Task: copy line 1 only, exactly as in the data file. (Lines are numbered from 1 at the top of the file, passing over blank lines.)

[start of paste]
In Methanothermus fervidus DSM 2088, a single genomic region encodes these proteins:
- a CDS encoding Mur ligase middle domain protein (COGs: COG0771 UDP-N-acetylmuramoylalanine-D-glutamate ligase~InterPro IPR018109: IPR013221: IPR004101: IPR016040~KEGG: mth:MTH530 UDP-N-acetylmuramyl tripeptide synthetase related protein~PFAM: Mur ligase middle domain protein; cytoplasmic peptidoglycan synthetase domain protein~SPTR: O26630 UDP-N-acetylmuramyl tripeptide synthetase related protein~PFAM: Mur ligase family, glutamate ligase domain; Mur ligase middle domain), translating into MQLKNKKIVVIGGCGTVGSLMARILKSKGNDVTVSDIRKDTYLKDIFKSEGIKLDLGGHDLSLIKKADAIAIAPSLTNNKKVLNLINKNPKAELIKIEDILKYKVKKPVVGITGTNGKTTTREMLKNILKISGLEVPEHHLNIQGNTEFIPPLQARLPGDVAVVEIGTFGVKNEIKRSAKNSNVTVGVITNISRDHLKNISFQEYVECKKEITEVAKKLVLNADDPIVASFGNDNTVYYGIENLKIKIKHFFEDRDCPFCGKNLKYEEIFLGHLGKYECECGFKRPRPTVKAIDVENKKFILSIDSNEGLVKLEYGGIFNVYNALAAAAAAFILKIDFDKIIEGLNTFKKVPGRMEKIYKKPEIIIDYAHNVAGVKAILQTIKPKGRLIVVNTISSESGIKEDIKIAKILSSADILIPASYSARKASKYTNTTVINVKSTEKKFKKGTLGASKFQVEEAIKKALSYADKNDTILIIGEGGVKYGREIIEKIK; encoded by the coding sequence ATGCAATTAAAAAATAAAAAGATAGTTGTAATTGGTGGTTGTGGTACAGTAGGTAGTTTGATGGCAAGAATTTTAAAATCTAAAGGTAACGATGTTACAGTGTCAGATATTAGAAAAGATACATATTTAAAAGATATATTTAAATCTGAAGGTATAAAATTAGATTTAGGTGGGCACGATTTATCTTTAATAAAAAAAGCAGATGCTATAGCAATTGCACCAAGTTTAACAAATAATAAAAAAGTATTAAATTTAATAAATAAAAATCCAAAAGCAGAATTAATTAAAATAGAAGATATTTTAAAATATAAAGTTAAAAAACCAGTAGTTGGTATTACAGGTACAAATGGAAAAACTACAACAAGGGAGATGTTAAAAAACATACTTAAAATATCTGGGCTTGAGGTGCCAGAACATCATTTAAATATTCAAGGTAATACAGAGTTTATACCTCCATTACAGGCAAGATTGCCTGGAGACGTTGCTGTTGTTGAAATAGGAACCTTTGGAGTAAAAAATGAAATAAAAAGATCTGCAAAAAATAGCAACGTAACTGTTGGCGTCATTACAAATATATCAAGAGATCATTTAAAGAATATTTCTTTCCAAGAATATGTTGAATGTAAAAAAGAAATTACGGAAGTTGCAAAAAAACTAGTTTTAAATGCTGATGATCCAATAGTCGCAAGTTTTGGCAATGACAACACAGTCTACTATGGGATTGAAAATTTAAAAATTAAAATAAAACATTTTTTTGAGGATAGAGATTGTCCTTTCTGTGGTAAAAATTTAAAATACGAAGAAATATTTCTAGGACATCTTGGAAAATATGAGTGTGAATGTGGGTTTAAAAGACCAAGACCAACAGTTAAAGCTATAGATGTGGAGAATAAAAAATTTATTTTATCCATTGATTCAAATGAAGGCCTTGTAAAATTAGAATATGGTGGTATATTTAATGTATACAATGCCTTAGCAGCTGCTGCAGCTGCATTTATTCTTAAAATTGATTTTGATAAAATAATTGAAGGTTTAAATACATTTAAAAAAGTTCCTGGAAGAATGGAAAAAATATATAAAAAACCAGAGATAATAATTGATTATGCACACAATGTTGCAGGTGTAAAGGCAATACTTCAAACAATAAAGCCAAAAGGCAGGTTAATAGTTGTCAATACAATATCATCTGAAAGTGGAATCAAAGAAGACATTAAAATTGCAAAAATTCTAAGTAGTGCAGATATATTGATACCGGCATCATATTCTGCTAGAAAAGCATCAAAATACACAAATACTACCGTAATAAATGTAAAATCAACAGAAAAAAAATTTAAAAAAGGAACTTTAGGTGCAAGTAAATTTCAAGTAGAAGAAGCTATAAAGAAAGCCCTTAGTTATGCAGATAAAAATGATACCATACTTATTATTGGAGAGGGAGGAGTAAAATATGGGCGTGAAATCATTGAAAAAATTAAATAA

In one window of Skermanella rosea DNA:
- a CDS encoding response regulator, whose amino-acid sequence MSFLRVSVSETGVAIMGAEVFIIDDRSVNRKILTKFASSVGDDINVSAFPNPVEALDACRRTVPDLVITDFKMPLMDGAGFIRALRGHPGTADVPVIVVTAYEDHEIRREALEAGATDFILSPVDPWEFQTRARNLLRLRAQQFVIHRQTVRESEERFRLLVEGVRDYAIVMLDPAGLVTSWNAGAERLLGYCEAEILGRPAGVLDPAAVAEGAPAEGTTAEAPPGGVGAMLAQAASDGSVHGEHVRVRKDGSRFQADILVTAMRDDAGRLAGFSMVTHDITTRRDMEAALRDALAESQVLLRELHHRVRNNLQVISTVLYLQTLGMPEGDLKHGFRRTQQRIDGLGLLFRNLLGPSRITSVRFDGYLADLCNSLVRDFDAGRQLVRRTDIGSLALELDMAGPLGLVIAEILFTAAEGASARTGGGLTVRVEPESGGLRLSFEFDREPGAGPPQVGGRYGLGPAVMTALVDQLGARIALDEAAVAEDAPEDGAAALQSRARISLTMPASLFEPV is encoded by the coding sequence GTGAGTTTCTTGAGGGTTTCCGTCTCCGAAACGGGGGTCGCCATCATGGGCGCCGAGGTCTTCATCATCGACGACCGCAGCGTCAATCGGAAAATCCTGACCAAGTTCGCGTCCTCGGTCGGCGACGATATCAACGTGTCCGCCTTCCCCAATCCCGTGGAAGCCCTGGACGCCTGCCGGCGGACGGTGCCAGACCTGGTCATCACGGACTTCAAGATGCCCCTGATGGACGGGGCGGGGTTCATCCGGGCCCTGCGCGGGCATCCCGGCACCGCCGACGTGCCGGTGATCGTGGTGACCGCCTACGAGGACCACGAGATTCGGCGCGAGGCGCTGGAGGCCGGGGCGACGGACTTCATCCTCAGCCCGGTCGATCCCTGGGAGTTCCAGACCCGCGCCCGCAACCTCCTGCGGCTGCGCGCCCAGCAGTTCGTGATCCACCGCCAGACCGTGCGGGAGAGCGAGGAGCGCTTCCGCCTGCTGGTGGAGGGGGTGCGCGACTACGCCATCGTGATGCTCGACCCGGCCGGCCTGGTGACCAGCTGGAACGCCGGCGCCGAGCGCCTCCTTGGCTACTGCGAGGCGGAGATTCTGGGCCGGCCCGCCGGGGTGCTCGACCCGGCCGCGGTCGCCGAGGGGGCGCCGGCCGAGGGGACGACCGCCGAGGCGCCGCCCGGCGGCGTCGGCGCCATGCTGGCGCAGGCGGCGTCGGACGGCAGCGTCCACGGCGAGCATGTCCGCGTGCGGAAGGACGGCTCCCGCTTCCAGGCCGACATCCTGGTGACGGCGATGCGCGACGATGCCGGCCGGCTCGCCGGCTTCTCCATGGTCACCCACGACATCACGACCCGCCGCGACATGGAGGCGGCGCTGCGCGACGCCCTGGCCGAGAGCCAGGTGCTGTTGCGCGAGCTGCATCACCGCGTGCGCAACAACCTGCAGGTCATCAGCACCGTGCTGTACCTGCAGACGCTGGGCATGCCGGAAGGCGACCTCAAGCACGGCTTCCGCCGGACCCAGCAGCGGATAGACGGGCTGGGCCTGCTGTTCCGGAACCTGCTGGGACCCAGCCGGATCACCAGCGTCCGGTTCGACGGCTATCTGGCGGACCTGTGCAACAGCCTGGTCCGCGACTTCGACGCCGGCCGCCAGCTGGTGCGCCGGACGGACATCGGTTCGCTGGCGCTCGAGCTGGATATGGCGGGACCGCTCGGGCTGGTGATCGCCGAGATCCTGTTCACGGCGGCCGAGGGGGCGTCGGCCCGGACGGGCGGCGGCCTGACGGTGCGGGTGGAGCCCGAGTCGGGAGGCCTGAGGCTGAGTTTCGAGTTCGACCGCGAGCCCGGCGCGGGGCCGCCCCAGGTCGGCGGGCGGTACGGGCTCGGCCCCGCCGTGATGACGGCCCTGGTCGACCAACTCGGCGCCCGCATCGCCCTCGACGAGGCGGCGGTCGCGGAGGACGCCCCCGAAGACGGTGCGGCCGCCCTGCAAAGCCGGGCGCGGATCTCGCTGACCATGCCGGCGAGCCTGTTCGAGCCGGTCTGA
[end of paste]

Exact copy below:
In Methanothermus fervidus DSM 2088, a single genomic region encodes these proteins: